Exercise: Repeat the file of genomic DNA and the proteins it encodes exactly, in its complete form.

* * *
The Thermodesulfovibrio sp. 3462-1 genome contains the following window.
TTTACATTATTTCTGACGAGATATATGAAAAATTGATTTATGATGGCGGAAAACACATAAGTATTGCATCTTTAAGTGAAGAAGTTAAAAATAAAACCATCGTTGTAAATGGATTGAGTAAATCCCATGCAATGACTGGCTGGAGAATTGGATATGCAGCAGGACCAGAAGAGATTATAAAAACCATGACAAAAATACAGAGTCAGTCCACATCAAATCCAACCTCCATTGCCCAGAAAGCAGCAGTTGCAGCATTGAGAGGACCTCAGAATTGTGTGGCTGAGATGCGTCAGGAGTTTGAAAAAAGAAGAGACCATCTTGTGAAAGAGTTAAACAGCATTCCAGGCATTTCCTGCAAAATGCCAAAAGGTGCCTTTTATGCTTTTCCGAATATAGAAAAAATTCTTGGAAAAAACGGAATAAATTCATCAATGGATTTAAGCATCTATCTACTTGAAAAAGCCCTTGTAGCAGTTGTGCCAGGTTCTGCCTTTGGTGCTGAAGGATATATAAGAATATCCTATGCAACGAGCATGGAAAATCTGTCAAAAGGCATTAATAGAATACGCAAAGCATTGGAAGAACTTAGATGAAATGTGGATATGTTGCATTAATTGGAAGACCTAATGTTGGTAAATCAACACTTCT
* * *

The Thermodesulfovibrio sp. 3462-1 genome contains the following window.
TTTACATTATTTCTGACGAGATATATGAAAAATTGATTTATGATGGCGGAAAACACATAAGTATTGCATCTTTAAGTGAAGAAGTTAAAAATAAAACCATCGTTGTAAATGGATTGAGTAAATCCCATGCAATGACTGGCTGGAGAATTGGATATGCAGCAGGACCAGAAGAGATTATAAAAACCATGACAAAAATACAGAGTCAGTCCACATCAAATCCAACCTCCATTGCCCAGAAAGCAGCAGTTGCAGCATTGAGAGGACCTCAGAATTGTGTGGCTGAGATGCGTCAGGAGTTTGAAAAAAGAAGAGACCATCTTGTGAAAGAGTTAAACAGCATTCCAGGCATTTCCTGCAAAATGCCAAAAGGTGCCTTTTATGCTTTTCCGAATATAGAAAAAATTCTTGGAAAAAACGGAATAAATTCATCAATGGATTTAAGCATCTATCTACTTGAAAAAGCCCTTGTAGCAGTTGTGCCAGGTTCTGCCTTTGGTGCTGAAGGATATATAAGAATATCCTATGCAACGAGCATGGAAAATCTGTCAAAAGGCATTAATAGAATACGCAAAGCATTGGAAGAACTTAGATGAAATGTGGATATGTTGCATTAATTGGAAGACCTAATGTTGGTAAATCAACACTTCT